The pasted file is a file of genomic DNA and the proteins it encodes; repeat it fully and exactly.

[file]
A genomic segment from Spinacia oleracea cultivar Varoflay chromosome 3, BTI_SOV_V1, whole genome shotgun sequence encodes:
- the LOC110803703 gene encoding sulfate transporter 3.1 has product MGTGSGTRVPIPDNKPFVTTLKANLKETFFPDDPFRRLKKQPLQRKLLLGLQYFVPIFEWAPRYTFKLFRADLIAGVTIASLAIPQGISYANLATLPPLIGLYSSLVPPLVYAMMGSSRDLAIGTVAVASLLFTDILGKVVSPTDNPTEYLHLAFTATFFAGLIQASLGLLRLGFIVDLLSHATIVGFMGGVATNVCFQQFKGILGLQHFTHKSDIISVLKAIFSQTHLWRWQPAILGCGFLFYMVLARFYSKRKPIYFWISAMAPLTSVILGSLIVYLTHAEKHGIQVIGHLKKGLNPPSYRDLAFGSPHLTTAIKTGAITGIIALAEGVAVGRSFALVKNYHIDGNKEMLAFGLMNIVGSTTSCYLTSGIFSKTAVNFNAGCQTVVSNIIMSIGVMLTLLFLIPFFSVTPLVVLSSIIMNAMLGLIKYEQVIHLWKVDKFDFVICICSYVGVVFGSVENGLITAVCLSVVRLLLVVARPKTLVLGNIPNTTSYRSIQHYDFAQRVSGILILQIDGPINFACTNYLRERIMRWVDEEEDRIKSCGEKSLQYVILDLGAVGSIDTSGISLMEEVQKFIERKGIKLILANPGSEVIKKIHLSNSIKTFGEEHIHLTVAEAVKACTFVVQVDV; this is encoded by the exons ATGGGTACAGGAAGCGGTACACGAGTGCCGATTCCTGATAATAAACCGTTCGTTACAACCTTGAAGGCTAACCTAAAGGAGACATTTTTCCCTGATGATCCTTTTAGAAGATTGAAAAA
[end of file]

A genomic segment from Spinacia oleracea cultivar Varoflay chromosome 3, BTI_SOV_V1, whole genome shotgun sequence encodes:
- the LOC110803703 gene encoding sulfate transporter 3.1 has product MGTGSGTRVPIPDNKPFVTTLKANLKETFFPDDPFRRLKKQPLQRKLLLGLQYFVPIFEWAPRYTFKLFRADLIAGVTIASLAIPQGISYANLATLPPLIGLYSSLVPPLVYAMMGSSRDLAIGTVAVASLLFTDILGKVVSPTDNPTEYLHLAFTATFFAGLIQASLGLLRLGFIVDLLSHATIVGFMGGVATNVCFQQFKGILGLQHFTHKSDIISVLKAIFSQTHLWRWQPAILGCGFLFYMVLARFYSKRKPIYFWISAMAPLTSVILGSLIVYLTHAEKHGIQVIGHLKKGLNPPSYRDLAFGSPHLTTAIKTGAITGIIALAEGVAVGRSFALVKNYHIDGNKEMLAFGLMNIVGSTTSCYLTSGIFSKTAVNFNAGCQTVVSNIIMSIGVMLTLLFLIPFFSVTPLVVLSSIIMNAMLGLIKYEQVIHLWKVDKFDFVICICSYVGVVFGSVENGLITAVCLSVVRLLLVVARPKTLVLGNIPNTTSYRSIQHYDFAQRVSGILILQIDGPINFACTNYLRERIMRWVDEEEDRIKSCGEKSLQYVILDLGAVGSIDTSGISLMEEVQKFIERKGIKLILANPGSEVIKKIHLSNSIKTFGEEHIHLTVAEAVKACTFVVQVDV; this is encoded by the exons ATGGGTACAGGAAGCGGTACACGAGTGCCGATTCCTGATAATAAACCGTTCGTTACAACCTTGAAGGCTAACCTAAAGGAGACATTTTTCCCTGATGATCCTTTTAGAAGATTGAAAAA